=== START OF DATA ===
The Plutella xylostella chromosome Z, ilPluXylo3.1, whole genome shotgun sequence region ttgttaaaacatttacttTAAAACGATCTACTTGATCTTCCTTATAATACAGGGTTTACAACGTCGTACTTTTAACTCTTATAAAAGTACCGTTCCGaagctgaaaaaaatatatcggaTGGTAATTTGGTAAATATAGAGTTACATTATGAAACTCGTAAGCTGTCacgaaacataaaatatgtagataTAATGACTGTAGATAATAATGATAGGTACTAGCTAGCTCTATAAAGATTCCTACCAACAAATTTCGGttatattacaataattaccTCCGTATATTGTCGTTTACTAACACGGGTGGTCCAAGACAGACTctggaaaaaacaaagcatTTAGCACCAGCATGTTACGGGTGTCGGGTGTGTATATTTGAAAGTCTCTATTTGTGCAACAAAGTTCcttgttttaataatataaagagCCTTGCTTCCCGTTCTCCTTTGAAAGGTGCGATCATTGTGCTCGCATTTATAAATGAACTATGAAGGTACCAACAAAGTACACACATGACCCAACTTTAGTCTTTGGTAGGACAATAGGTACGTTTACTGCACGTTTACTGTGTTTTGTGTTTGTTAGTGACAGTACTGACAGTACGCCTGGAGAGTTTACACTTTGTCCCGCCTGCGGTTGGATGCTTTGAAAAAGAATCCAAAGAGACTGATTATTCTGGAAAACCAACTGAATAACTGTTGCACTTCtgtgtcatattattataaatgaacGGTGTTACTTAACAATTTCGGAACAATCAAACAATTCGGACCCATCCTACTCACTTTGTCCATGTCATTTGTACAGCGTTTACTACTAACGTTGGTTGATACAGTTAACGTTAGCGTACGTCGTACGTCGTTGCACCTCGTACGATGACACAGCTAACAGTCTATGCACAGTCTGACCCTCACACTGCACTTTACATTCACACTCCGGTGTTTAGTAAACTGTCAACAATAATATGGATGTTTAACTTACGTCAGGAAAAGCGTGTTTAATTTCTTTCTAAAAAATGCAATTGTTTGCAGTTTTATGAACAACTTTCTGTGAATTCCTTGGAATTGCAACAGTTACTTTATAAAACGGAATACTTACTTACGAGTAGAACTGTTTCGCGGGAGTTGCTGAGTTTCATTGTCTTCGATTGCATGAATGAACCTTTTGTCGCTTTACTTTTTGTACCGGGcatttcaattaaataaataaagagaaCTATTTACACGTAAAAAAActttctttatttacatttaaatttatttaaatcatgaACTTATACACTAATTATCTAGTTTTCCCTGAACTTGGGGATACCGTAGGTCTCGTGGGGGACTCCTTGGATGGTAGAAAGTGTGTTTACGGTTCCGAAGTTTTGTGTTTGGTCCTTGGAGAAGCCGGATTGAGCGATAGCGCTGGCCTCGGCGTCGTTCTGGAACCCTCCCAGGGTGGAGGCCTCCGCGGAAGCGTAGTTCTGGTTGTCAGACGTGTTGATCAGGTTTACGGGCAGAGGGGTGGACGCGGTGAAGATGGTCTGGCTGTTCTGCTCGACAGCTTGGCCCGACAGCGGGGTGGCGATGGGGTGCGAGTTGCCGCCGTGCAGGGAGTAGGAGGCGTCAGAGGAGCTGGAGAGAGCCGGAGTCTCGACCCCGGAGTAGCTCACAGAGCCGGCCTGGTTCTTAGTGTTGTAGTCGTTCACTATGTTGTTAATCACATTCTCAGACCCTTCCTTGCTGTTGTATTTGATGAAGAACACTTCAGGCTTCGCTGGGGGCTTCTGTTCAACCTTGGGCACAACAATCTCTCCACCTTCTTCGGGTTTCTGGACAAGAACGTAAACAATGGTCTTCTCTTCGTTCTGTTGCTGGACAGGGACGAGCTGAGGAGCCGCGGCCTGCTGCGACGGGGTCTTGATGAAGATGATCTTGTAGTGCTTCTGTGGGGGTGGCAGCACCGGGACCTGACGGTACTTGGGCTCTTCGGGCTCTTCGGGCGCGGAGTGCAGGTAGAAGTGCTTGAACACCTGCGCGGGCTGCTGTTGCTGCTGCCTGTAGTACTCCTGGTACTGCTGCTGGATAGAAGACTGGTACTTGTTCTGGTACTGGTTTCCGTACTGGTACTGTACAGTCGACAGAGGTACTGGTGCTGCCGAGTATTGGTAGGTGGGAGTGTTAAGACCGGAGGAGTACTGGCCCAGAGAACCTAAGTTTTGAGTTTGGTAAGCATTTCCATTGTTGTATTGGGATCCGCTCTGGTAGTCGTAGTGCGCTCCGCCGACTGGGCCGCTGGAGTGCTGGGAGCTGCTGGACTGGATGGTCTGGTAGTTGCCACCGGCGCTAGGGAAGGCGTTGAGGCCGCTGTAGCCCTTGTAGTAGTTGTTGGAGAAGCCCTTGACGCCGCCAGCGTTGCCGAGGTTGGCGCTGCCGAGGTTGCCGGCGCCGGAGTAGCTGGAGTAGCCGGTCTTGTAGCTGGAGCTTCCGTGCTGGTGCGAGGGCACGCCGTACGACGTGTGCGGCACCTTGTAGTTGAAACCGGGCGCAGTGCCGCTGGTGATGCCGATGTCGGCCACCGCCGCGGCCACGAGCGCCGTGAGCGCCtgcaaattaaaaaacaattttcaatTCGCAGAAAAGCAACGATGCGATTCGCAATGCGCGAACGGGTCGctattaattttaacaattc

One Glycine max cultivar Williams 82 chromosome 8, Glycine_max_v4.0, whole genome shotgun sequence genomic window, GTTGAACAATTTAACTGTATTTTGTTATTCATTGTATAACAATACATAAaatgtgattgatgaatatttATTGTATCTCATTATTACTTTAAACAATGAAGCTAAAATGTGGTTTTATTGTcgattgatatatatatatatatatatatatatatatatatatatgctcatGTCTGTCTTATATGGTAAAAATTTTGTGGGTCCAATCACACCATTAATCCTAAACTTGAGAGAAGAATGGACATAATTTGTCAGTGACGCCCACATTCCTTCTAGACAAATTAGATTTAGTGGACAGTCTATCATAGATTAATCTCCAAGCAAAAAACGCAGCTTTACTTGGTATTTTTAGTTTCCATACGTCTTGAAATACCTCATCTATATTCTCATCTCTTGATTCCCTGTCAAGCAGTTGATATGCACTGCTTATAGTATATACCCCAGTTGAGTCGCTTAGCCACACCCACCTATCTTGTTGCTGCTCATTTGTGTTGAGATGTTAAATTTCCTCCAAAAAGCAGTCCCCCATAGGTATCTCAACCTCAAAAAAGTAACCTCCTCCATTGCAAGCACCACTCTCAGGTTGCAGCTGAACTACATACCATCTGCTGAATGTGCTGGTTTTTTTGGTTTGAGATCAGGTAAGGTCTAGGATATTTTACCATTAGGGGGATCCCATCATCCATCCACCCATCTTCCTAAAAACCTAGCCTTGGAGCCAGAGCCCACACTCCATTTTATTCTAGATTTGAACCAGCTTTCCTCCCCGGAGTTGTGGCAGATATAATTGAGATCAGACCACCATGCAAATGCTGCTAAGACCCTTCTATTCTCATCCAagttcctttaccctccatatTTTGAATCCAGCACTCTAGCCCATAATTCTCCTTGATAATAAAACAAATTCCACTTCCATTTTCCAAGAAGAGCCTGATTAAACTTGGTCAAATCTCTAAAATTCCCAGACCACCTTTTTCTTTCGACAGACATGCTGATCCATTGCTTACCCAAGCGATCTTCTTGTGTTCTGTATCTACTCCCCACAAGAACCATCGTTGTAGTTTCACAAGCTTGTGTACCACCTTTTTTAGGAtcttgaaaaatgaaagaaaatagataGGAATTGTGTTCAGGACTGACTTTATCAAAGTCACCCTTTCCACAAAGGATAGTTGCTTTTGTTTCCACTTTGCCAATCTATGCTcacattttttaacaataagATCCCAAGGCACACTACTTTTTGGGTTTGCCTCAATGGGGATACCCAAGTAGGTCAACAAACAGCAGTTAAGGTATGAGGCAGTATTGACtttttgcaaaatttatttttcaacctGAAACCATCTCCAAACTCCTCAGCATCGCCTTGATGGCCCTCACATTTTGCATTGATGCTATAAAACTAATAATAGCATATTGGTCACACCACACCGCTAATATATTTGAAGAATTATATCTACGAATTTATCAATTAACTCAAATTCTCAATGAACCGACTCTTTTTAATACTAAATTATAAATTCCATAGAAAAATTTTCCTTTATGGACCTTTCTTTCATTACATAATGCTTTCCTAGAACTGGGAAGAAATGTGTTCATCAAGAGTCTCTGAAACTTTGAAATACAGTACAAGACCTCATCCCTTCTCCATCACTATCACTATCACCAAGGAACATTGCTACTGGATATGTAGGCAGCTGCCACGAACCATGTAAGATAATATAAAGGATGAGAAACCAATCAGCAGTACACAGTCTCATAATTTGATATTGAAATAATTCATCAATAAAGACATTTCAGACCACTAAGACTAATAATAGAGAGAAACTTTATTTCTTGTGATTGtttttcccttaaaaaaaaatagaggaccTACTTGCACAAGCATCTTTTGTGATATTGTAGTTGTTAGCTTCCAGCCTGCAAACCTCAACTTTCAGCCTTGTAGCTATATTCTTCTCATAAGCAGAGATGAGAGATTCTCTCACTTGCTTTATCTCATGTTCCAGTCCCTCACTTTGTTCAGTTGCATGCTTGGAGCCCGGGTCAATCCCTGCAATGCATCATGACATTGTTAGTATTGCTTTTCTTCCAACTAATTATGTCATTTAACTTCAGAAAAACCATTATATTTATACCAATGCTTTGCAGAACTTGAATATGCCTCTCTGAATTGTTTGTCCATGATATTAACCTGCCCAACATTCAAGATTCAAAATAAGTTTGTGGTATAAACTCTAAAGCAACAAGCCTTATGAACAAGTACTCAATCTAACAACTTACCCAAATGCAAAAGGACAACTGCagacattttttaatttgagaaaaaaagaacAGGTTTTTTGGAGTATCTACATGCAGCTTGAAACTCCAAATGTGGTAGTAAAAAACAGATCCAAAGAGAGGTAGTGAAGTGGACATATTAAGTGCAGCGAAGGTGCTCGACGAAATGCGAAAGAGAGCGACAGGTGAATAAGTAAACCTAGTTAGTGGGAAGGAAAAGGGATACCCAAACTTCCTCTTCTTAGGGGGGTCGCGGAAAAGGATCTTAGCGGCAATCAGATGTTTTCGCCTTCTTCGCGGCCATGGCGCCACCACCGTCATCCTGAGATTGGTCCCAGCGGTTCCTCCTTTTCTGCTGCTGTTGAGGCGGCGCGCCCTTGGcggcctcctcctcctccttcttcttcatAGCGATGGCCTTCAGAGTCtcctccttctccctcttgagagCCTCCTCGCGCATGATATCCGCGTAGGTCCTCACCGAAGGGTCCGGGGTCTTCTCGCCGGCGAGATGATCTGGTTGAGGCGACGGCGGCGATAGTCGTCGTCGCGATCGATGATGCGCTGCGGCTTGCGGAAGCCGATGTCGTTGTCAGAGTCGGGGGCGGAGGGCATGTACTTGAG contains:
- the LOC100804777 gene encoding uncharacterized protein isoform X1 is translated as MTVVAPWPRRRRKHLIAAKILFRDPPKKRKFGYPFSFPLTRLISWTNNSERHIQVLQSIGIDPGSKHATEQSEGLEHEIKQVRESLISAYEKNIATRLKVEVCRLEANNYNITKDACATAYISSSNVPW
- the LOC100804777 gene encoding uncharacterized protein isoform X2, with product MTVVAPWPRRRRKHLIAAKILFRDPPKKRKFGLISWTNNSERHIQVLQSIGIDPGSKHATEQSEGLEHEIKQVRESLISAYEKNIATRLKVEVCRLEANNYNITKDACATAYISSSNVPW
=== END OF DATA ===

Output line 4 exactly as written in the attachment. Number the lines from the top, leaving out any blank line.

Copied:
- the LOC100804777 gene encoding uncharacterized protein isoform X2, with product MTVVAPWPRRRRKHLIAAKILFRDPPKKRKFGLISWTNNSERHIQVLQSIGIDPGSKHATEQSEGLEHEIKQVRESLISAYEKNIATRLKVEVCRLEANNYNITKDACATAYISSSNVPW